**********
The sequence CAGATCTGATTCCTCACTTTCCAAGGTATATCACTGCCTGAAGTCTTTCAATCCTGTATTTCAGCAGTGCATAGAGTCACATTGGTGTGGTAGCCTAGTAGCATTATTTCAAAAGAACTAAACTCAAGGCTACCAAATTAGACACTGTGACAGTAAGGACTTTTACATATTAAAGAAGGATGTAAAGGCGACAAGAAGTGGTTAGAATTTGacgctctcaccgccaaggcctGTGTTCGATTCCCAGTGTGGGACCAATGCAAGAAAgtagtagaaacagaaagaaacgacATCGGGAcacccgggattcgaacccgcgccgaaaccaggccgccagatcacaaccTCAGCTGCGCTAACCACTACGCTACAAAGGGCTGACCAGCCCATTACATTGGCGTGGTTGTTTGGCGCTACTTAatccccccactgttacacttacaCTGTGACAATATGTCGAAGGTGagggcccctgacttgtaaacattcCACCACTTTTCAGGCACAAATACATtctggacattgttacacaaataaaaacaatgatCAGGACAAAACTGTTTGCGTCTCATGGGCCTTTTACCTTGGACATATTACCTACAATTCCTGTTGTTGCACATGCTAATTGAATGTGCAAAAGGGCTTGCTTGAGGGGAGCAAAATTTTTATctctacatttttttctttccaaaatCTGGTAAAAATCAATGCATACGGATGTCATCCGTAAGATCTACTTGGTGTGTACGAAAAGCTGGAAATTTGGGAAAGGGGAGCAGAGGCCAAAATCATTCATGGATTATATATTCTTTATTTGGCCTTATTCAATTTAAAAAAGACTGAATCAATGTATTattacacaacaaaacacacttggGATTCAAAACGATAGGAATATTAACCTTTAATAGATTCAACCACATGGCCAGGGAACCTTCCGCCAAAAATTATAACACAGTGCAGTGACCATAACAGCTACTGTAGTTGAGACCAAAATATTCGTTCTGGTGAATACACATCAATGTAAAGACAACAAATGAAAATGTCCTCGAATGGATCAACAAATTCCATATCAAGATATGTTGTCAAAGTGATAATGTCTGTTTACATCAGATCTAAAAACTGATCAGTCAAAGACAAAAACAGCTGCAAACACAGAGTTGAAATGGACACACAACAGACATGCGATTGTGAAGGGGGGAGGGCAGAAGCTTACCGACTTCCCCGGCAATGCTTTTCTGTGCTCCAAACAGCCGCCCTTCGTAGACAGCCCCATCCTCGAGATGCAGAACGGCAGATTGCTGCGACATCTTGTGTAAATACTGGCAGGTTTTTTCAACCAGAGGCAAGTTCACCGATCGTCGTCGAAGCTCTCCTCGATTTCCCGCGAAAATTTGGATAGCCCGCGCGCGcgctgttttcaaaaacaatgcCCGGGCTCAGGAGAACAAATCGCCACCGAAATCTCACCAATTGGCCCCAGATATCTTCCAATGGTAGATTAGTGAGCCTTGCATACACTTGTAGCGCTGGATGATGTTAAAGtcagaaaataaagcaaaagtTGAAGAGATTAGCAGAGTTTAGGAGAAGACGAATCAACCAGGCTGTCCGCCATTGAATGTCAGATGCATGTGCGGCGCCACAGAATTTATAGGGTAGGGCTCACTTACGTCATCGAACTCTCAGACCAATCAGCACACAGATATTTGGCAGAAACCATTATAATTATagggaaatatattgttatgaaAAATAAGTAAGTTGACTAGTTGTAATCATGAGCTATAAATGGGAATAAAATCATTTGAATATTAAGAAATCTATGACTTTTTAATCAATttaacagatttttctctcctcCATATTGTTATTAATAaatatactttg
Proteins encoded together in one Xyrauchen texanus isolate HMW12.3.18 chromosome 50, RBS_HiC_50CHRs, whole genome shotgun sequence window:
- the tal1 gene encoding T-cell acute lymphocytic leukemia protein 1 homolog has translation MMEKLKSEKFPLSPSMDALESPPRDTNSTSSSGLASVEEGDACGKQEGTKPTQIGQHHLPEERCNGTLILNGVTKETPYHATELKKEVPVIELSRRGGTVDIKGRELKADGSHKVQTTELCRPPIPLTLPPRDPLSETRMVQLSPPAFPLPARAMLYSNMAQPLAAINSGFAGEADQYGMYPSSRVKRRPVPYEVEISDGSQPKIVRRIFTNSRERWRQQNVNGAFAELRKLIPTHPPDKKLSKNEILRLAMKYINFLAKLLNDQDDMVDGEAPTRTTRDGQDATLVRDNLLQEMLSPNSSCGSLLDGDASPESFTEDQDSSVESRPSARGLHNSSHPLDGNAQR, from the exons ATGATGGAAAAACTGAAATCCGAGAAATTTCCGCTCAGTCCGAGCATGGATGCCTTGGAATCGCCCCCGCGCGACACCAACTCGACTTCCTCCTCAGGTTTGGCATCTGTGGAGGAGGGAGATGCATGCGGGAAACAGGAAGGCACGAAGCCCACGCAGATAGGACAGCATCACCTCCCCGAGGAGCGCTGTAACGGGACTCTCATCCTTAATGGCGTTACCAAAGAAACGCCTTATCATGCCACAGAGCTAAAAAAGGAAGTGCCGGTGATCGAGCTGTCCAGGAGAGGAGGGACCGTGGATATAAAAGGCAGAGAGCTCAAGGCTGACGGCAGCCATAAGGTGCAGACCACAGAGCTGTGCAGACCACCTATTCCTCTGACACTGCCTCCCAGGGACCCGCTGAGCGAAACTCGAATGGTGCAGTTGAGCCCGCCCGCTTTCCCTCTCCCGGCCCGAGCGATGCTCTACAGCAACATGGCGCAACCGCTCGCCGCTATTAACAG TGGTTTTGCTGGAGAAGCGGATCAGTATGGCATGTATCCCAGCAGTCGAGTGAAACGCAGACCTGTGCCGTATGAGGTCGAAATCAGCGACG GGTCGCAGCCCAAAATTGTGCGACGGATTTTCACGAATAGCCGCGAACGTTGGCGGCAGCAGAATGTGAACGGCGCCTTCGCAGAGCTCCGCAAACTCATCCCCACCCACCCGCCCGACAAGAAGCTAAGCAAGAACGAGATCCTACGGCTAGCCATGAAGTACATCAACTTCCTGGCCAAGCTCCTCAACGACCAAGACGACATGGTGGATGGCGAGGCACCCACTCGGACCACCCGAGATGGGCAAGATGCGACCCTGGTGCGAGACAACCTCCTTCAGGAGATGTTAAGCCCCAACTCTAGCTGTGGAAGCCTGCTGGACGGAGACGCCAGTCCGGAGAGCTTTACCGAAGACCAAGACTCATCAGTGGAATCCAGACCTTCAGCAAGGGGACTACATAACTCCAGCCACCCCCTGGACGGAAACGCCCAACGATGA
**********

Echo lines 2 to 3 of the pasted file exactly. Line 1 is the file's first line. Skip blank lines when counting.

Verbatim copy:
Proteins encoded together in one Xyrauchen texanus isolate HMW12.3.18 chromosome 50, RBS_HiC_50CHRs, whole genome shotgun sequence window:
- the tal1 gene encoding T-cell acute lymphocytic leukemia protein 1 homolog has translation MMEKLKSEKFPLSPSMDALESPPRDTNSTSSSGLASVEEGDACGKQEGTKPTQIGQHHLPEERCNGTLILNGVTKETPYHATELKKEVPVIELSRRGGTVDIKGRELKADGSHKVQTTELCRPPIPLTLPPRDPLSETRMVQLSPPAFPLPARAMLYSNMAQPLAAINSGFAGEADQYGMYPSSRVKRRPVPYEVEISDGSQPKIVRRIFTNSRERWRQQNVNGAFAELRKLIPTHPPDKKLSKNEILRLAMKYINFLAKLLNDQDDMVDGEAPTRTTRDGQDATLVRDNLLQEMLSPNSSCGSLLDGDASPESFTEDQDSSVESRPSARGLHNSSHPLDGNAQR, from the exons ATGATGGAAAAACTGAAATCCGAGAAATTTCCGCTCAGTCCGAGCATGGATGCCTTGGAATCGCCCCCGCGCGACACCAACTCGACTTCCTCCTCAGGTTTGGCATCTGTGGAGGAGGGAGATGCATGCGGGAAACAGGAAGGCACGAAGCCCACGCAGATAGGACAGCATCACCTCCCCGAGGAGCGCTGTAACGGGACTCTCATCCTTAATGGCGTTACCAAAGAAACGCCTTATCATGCCACAGAGCTAAAAAAGGAAGTGCCGGTGATCGAGCTGTCCAGGAGAGGAGGGACCGTGGATATAAAAGGCAGAGAGCTCAAGGCTGACGGCAGCCATAAGGTGCAGACCACAGAGCTGTGCAGACCACCTATTCCTCTGACACTGCCTCCCAGGGACCCGCTGAGCGAAACTCGAATGGTGCAGTTGAGCCCGCCCGCTTTCCCTCTCCCGGCCCGAGCGATGCTCTACAGCAACATGGCGCAACCGCTCGCCGCTATTAACAG TGGTTTTGCTGGAGAAGCGGATCAGTATGGCATGTATCCCAGCAGTCGAGTGAAACGCAGACCTGTGCCGTATGAGGTCGAAATCAGCGACG GGTCGCAGCCCAAAATTGTGCGACGGATTTTCACGAATAGCCGCGAACGTTGGCGGCAGCAGAATGTGAACGGCGCCTTCGCAGAGCTCCGCAAACTCATCCCCACCCACCCGCCCGACAAGAAGCTAAGCAAGAACGAGATCCTACGGCTAGCCATGAAGTACATCAACTTCCTGGCCAAGCTCCTCAACGACCAAGACGACATGGTGGATGGCGAGGCACCCACTCGGACCACCCGAGATGGGCAAGATGCGACCCTGGTGCGAGACAACCTCCTTCAGGAGATGTTAAGCCCCAACTCTAGCTGTGGAAGCCTGCTGGACGGAGACGCCAGTCCGGAGAGCTTTACCGAAGACCAAGACTCATCAGTGGAATCCAGACCTTCAGCAAGGGGACTACATAACTCCAGCCACCCCCTGGACGGAAACGCCCAACGATGA